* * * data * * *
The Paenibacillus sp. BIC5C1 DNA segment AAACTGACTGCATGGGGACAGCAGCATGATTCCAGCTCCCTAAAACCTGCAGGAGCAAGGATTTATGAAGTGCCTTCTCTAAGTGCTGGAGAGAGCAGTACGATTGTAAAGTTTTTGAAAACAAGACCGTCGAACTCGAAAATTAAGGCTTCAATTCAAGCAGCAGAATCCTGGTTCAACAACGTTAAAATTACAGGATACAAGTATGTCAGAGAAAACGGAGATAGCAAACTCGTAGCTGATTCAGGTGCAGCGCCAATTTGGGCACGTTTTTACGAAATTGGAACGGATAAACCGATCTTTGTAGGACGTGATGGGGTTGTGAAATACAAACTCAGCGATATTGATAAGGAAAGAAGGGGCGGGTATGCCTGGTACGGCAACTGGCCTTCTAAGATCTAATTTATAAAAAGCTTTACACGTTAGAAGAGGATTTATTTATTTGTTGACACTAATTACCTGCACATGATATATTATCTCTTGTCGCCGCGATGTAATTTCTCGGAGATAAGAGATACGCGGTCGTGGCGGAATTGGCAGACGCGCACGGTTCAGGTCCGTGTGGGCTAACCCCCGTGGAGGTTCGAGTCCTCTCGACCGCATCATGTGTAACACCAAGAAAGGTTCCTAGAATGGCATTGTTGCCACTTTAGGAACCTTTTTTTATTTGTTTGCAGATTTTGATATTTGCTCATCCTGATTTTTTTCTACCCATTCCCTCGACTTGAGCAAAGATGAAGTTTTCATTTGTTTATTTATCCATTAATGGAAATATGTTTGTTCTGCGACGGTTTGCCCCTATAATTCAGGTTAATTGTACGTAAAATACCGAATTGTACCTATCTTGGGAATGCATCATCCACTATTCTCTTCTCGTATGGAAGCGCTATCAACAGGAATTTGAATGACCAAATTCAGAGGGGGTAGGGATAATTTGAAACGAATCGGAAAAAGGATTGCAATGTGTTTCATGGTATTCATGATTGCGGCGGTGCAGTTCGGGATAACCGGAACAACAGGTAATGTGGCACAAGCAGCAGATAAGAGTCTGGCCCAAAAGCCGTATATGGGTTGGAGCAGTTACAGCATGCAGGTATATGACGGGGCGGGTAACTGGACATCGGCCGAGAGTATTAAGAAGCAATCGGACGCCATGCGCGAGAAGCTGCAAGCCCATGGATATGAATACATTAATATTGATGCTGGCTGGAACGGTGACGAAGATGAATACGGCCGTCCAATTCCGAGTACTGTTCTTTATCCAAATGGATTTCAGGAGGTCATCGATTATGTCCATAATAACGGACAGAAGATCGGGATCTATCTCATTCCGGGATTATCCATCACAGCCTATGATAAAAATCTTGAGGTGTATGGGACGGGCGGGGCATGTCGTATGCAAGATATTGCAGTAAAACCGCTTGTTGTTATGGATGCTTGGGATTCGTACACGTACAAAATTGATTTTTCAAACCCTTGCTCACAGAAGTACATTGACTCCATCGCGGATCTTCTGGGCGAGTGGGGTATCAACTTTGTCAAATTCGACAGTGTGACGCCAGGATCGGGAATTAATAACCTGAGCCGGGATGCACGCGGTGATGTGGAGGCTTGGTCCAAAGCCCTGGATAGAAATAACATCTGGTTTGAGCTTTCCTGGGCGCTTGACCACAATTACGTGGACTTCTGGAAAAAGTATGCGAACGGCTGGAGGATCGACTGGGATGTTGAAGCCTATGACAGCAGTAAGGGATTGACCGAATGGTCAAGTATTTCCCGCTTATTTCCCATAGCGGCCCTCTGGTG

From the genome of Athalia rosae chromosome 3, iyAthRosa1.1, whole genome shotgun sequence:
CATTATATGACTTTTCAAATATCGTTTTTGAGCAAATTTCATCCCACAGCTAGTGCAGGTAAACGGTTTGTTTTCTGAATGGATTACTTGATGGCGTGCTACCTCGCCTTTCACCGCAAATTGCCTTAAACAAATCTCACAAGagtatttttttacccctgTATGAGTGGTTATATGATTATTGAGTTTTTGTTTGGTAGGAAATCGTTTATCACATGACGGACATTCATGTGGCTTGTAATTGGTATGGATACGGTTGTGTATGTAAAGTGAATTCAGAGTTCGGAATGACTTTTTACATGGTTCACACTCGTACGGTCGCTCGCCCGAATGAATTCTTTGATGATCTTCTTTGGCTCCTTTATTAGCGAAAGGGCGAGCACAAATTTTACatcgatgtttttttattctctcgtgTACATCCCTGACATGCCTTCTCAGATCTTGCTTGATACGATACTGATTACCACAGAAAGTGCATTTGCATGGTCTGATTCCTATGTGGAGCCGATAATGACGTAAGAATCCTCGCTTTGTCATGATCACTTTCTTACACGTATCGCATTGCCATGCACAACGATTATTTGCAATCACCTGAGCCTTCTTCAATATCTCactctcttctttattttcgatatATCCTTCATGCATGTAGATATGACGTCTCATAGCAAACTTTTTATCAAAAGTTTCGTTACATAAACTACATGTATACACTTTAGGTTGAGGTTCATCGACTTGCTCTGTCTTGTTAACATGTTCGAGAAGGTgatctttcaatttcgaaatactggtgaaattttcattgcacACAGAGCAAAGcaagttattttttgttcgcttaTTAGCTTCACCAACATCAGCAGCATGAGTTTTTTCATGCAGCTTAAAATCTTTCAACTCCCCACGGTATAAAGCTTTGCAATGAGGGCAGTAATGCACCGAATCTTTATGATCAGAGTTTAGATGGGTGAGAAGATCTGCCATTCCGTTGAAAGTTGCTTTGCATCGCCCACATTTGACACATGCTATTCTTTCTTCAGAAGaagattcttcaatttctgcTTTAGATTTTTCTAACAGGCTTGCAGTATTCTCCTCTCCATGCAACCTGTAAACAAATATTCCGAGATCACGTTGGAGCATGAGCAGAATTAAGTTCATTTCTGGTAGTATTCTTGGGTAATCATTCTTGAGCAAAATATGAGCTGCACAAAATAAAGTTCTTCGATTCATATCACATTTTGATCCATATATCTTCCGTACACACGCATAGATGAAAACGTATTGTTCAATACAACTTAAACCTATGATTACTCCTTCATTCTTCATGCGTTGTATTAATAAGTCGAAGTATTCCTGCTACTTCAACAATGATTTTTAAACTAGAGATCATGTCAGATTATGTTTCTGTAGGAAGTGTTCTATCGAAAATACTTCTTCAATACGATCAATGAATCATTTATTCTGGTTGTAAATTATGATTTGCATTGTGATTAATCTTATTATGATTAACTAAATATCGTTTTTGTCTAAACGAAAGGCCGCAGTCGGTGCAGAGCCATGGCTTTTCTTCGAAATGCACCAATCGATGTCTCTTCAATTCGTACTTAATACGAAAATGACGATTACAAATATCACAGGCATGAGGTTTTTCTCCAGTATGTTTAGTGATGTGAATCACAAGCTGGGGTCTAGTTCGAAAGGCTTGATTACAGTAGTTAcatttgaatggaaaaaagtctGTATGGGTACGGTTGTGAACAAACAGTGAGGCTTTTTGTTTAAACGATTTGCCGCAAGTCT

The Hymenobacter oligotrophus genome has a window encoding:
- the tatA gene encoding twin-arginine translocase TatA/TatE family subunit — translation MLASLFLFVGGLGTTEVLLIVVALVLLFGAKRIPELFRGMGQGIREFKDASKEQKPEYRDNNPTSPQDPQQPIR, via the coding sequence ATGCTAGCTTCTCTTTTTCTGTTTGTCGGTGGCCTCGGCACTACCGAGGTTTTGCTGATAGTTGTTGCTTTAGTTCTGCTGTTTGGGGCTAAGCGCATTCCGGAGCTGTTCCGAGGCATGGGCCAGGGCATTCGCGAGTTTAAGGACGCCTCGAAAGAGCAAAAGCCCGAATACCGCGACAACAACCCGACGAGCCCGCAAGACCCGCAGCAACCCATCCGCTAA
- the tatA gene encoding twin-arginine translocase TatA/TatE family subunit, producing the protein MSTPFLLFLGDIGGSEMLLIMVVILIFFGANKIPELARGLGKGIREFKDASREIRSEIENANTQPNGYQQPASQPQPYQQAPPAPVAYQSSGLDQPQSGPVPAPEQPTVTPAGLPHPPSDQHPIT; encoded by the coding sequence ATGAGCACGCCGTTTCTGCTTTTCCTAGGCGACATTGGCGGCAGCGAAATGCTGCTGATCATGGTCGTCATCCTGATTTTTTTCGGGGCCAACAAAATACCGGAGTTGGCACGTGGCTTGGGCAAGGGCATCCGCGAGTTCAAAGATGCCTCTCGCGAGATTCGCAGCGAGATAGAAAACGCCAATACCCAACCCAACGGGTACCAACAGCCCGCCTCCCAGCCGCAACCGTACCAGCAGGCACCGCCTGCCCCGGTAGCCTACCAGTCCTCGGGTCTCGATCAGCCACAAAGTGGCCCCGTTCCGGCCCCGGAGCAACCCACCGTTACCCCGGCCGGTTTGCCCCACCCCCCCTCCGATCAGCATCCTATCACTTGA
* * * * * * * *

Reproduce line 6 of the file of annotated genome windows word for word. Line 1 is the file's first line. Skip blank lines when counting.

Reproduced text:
- the tatA gene encoding twin-arginine translocase TatA/TatE family subunit, producing the protein MSTPFLLFLGDIGGSEMLLIMVVILIFFGANKIPELARGLGKGIREFKDASREIRSEIENANTQPNGYQQPASQPQPYQQAPPAPVAYQSSGLDQPQSGPVPAPEQPTVTPAGLPHPPSDQHPIT; encoded by the coding sequence ATGAGCACGCCGTTTCTGCTTTTCCTAGGCGACATTGGCGGCAGCGAAATGCTGCTGATCATGGTCGTCATCCTGATTTTTTTCGGGGCCAACAAAATACCGGAGTTGGCACGTGGCTTGGGCAAGGGCATCCGCGAGTTCAAAGATGCCTCTCGCGAGATTCGCAGCGAGATAGAAAACGCCAATACCCAACCCAACGGGTACCAACAGCCCGCCTCCCAGCCGCAACCGTACCAGCAGGCACCGCCTGCCCCGGTAGCCTACCAGTCCTCGGGTCTCGATCAGCCACAAAGTGGCCCCGTTCCGGCCCCGGAGCAACCCACCGTTACCCCGGCCGGTTTGCCCCACCCCCCCTCCGATCAGCATCCTATCACTTGA